• Marcin Przepiorowski at Dec 30, 2009 at 3:52 pm

    On Wed, Dec 30, 2009 at 3:33 PM, kyle Hailey wrote:

    You are right but I have seen a lot of "workarounds" for a bad written
    subqueries with
    min or max taken from ID or name just to achieve a single row return.
    Would you say that these correlated sub queries in the select is are a BAD
    idea since no one has seen Oracle trying to push them into the FROM clause
    thus blocking efficient execution paths?
    Kyle,

    Not really - my main point was that subquery in select has to return one row
    and for some people it is very difficult to find a proper join and
    filter condition
    and some of them are using min or max function to limit number of rows to one.
    In that case query will be always working fine.

    Other problem is that these kind of query are sometimes very expensive
    from resource point of view
    and sometimes a simple rewrite or pushup a subquery to join section can help.

    regards,
    Marcin Przepiorowski
  • Ghassan Salem at Dec 30, 2009 at 5:43 pm
    Kyle,
    for one, I haven't seen CBO trying to optimize them in the way you're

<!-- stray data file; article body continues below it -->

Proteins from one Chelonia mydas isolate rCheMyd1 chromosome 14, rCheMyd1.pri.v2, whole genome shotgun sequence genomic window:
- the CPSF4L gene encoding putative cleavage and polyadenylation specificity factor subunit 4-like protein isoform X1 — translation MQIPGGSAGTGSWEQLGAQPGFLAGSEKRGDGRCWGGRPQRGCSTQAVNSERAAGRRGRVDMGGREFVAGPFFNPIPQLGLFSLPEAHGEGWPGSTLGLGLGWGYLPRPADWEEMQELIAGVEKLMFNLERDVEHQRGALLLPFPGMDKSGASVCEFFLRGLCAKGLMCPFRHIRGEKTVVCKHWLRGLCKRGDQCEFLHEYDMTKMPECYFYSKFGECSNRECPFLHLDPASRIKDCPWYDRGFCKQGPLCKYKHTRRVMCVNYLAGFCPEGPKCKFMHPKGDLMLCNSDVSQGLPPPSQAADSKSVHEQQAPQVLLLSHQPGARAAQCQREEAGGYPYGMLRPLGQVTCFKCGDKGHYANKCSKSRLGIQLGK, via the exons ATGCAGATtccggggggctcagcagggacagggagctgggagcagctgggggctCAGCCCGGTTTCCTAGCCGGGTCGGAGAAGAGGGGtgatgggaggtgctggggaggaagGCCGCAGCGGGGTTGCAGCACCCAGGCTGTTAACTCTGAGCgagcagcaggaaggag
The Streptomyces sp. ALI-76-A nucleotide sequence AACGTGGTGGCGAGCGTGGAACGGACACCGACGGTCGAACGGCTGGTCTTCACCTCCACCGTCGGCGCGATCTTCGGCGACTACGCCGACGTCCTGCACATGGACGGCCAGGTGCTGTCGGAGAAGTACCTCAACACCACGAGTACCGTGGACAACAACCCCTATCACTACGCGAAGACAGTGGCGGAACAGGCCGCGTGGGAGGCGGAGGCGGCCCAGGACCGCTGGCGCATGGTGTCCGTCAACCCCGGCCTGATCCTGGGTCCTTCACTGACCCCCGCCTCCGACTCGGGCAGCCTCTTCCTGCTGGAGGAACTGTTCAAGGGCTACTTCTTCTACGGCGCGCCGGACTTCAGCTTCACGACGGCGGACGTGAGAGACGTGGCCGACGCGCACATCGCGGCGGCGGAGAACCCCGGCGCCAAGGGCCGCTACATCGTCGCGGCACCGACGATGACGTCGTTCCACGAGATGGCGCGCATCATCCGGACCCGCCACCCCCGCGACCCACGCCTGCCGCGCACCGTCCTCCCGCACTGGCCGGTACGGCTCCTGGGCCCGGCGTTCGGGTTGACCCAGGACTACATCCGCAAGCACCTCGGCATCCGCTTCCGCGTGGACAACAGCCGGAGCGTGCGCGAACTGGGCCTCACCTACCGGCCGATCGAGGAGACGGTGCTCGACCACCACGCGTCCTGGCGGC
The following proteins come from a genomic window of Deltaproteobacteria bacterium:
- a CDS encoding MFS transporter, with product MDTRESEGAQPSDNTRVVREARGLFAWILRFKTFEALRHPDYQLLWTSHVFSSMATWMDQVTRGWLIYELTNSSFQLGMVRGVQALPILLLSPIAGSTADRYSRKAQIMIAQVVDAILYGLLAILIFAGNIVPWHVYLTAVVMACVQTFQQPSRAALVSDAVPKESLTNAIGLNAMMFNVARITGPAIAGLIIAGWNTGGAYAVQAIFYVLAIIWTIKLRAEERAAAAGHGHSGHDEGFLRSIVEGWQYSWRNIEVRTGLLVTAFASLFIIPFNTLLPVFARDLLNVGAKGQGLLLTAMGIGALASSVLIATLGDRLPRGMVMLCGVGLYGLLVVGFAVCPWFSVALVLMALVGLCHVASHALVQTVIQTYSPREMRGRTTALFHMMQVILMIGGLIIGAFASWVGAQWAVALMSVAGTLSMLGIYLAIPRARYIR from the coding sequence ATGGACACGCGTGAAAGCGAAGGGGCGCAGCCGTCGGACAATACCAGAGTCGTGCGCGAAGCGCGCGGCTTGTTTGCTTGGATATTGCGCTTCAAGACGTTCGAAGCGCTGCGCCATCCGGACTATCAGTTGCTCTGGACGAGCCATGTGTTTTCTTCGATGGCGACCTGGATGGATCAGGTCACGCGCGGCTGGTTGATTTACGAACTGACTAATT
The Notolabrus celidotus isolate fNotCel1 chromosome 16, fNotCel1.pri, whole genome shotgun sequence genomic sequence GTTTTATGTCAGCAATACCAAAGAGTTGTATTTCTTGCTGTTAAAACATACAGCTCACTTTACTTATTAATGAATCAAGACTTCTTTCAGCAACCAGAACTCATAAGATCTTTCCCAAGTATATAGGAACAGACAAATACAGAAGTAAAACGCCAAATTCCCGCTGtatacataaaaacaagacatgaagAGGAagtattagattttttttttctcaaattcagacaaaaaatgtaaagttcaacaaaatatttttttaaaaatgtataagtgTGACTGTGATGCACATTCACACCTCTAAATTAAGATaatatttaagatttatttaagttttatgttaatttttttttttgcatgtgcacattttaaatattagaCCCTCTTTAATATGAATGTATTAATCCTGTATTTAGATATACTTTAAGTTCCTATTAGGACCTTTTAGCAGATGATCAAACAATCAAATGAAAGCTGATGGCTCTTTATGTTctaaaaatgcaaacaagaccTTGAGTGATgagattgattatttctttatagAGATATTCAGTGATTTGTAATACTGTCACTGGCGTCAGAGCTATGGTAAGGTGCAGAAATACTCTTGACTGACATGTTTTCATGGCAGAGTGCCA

asking.
    I don't think that it will do such a thing in the near future, as it is not
    easy to insure that the result will be consistent (i.e. be sure that the
    query always returns one row, and that the conversion to a join will not
    introduce wrong results, e.g. due to nulls handling, .....) Well at least
    that is how I see it, but CBO guys sure know better than me if it is
    feasible or not.

    rgds
    On Wed, Dec 30, 2009 at 4:33 PM, kyle Hailey wrote:


    Would you say that these correlated sub queries in the select is are a BAD
    idea since no one has seen Oracle trying to push them into the FROM clause
    thus blocking efficient execution paths?

    Best
    Kyle Hailey
    http://db-optimizer.blogspot.com/
    <http://db-optimizer.blogspot.com/>
    On Wed, Dec 30, 2009 at 1:41 AM, Marcin Przepiorowski wrote:

    On Wed, Dec 30, 2009 at 8:53 AM, Ghassan Salem
    wrote:
    Well, semantically, it cannot be pushed, as Kyle noted, if in the first
    case, the select returns more than one row, it gives an error, in the second
    case, it gives more than one row, so, semantically, the queries are not
    equivalent, and CBO cannot rewrite them. In all cases, I don't think it even
    tries to do so.
    You are right but I have seen a lot of "workarounds" for a bad written
    subqueries with
    min or max taken from ID or name just to achieve a single row return.

    regards,
    Marcin Przepiorowski
    --
    http://www.freelists.org/webpage/oracle-l

Related Discussions

Discussion Navigation
viewthread | post
Discussion Overview
grouporacle-l @
categoriesoracle
postedDec 30, '09 at 4:27a
activeDec 30, '09 at 7:47p
posts9
users5
websiteoracle.com

People

Translate

site design / logo © 2022 Grokbase